The end of the era and what it means for women's cycling

Tiff Cromwell on time with Velocio-SRAM

Last week saw the announcement of the closing of my trade team Velocio-SRAM and the organisation behind it at the end of the 2015 season. I'm sure to many, if not everyone it was a shock and a big surprise to read the news.

As a rider from the team we had already been informed about the future of the team about a week before the official announcement and knew it could've been a possibility for some time. Initially when we first had talks about the teams future back in May it did come as a surprise for me, that's for sure. It's a huge loss for the sport, a team that has continually been one of the best teams in the world throughout its entire existence.

Ultimately it came down to the struggle to find a long-term naming right sponsor for the team to give it a long and stable future as opposed to relying on one to two year contracts. Anyone who knows anything about business knows that this isn't sustainable and just creates continued stress from year to year.

The greater question this raises is what does it take to gain interest into the sport from outside the industry or private backers and how do we create a sustainable business model in the sport? You look at the season that our team has had this year. We have had a huge amount of success with numerous victories including races like the Tour of California and the women's Tour of Britain, which are races with some of the greatest coverage and exposure on the women's circuit. Not only this, we do a lot of off the bike activities and are very active through social media to bring excitement and a strong presence of the team to the world.

There has also been a huge amount of excitement in the growth of women's cycling the last couple of years and for what is a relatively small investment for big companies, we still can't seem to put our finger on the major selling point to attract new sponsors to the sport.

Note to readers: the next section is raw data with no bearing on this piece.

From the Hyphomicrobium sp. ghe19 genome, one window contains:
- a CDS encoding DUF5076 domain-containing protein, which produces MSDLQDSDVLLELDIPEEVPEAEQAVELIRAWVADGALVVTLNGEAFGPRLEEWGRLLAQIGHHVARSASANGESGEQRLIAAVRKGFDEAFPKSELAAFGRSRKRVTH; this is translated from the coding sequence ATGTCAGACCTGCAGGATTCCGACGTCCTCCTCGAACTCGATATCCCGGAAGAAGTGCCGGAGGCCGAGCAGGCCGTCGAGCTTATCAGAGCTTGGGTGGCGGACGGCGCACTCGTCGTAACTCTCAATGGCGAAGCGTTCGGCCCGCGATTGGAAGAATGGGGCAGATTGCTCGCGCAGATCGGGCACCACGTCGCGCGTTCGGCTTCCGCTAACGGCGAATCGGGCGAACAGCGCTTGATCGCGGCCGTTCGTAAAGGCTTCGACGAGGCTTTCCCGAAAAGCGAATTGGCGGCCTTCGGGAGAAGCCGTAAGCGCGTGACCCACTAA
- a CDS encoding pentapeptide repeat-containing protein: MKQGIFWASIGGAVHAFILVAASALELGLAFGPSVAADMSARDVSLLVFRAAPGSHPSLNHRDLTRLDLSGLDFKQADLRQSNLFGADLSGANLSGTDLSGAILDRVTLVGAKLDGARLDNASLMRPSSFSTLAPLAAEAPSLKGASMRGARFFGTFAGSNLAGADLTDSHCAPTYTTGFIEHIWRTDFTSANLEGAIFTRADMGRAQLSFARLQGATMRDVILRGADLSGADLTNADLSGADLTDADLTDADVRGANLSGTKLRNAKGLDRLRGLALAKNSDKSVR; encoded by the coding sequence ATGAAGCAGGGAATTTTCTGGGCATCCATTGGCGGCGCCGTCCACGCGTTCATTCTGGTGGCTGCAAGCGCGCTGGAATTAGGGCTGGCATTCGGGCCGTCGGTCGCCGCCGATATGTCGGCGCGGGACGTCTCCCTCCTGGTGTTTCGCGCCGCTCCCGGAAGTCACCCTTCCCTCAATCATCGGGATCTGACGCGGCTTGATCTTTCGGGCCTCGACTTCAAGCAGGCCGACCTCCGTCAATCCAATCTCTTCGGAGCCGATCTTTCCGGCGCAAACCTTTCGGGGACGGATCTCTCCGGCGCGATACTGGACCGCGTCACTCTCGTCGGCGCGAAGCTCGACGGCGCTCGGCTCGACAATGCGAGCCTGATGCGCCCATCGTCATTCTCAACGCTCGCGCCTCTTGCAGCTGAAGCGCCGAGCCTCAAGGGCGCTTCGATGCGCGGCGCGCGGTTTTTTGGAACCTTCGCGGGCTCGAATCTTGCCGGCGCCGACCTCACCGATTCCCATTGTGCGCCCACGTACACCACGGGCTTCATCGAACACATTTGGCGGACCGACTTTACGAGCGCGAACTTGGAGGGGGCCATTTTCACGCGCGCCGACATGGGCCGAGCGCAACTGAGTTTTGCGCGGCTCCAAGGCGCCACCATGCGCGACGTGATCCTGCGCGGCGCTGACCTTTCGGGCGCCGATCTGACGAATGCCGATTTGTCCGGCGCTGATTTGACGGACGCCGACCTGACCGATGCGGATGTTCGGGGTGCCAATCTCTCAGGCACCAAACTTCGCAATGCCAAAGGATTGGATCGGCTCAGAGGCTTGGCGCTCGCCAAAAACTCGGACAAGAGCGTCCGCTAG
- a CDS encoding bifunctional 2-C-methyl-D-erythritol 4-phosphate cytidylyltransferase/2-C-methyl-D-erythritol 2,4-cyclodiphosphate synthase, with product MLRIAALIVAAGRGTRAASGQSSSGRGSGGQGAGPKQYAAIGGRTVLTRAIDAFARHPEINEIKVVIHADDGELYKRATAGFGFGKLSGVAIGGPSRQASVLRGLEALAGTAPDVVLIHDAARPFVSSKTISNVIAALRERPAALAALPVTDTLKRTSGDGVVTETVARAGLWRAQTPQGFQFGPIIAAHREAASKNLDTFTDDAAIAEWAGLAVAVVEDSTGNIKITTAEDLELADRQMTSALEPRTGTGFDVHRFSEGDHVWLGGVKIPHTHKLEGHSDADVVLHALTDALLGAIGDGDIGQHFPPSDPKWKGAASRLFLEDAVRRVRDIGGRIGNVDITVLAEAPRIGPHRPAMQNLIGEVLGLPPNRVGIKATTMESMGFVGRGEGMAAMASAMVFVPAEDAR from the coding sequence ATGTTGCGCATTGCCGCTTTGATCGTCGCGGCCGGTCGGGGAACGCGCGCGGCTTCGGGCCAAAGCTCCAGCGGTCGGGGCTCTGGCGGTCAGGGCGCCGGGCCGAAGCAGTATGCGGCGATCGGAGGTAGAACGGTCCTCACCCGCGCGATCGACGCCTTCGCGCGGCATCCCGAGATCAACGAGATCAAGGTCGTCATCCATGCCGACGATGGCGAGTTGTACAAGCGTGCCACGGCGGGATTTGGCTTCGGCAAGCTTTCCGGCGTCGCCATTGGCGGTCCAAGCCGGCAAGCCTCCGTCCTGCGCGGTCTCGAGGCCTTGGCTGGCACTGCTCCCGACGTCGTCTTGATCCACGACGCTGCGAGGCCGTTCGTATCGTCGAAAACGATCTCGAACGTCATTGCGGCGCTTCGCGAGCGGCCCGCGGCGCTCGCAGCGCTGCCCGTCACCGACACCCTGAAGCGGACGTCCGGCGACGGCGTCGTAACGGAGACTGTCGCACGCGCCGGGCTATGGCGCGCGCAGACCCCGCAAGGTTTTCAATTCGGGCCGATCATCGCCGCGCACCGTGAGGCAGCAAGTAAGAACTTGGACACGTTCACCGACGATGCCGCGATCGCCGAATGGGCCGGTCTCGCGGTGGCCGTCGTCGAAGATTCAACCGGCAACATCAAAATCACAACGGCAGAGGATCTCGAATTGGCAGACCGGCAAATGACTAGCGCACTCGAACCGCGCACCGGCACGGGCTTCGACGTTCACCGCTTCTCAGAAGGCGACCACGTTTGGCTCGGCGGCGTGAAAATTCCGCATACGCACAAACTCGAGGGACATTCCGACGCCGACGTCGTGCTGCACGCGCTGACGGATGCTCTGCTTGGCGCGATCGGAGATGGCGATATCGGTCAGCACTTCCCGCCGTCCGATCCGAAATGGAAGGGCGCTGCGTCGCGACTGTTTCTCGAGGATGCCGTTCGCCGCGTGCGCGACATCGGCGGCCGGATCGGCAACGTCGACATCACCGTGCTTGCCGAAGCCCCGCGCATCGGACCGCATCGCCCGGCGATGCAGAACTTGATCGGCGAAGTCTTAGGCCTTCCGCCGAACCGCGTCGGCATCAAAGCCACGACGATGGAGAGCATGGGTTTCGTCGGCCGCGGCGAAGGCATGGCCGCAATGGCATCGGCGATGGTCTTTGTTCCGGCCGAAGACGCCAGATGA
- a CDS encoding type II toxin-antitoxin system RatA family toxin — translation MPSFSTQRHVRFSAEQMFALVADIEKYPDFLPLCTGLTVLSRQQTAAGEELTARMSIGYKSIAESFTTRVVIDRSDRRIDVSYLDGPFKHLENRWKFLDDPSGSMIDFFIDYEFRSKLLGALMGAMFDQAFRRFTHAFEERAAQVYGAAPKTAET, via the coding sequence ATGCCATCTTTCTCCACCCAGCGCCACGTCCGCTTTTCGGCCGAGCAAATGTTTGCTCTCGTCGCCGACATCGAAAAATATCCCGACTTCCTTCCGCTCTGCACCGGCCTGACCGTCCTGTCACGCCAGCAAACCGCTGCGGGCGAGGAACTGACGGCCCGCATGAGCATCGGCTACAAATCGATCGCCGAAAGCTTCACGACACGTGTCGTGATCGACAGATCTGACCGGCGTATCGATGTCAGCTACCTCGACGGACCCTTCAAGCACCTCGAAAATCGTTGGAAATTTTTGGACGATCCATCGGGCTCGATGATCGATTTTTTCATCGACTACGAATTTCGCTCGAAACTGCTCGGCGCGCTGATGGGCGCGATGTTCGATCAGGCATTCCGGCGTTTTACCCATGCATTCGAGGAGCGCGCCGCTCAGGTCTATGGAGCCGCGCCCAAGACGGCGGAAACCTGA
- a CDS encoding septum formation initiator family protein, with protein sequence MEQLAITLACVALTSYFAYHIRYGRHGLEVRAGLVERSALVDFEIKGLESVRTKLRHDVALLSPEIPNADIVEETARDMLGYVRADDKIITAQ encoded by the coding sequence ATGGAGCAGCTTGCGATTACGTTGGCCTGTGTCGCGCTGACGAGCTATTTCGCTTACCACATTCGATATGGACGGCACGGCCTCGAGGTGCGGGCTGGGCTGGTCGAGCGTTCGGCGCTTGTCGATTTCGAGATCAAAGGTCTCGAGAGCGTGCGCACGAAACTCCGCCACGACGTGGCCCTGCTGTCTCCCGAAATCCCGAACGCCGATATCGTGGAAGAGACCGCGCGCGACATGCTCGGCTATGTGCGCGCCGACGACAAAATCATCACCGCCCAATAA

It's a shame to see, and as I mentioned previously, losing a team of the caliber of Velocio-SRAM isn't what we need in the sport trying to build a sustainable future. Full credit to Kristy on fighting all the way to the end, it was a difficult decision for her to make, that's for sure.

We have to thank Kristy for what she has done for the sport and our team over the last few years. Not only Kristy though but all of our staff as you wouldn't have a team that runs so smoothly and creates a very professional environment for the riders without these foundations. Also to our partners that have stood by this team, supported it and always given us the best equipment available over the years.

I have only been with the team for two seasons but it's a team that I have always looked up to and admired from the outside as it built its way from the HTC-Highroad days into Specialized-Lululemon and now Velocio-SRAM.

When one door closes, a new one opens. With a team that has the calibre of riders like Velocio-SRAM shutting down it does leave many good riders and staff without a future heading into an Olympic year. Things are looking positive though, as it's just been announced that a new top-level team for 2016 and beyond has been set up by Ronny Lauke, current DS at Velocio-SRAM. I'm sure we will see a lot of the current Velocio-SRAM set up transfer across, whilst I'm confident everyone will find new teams for 2016.

This new team is certainly exciting for the sport and I just hope with the new women's world tour structure that has been announced and the ideas and ambitions for the sport, we can find that stability and strong business models to grow the sport further, not only in women's cycling but cycling as a whole. 

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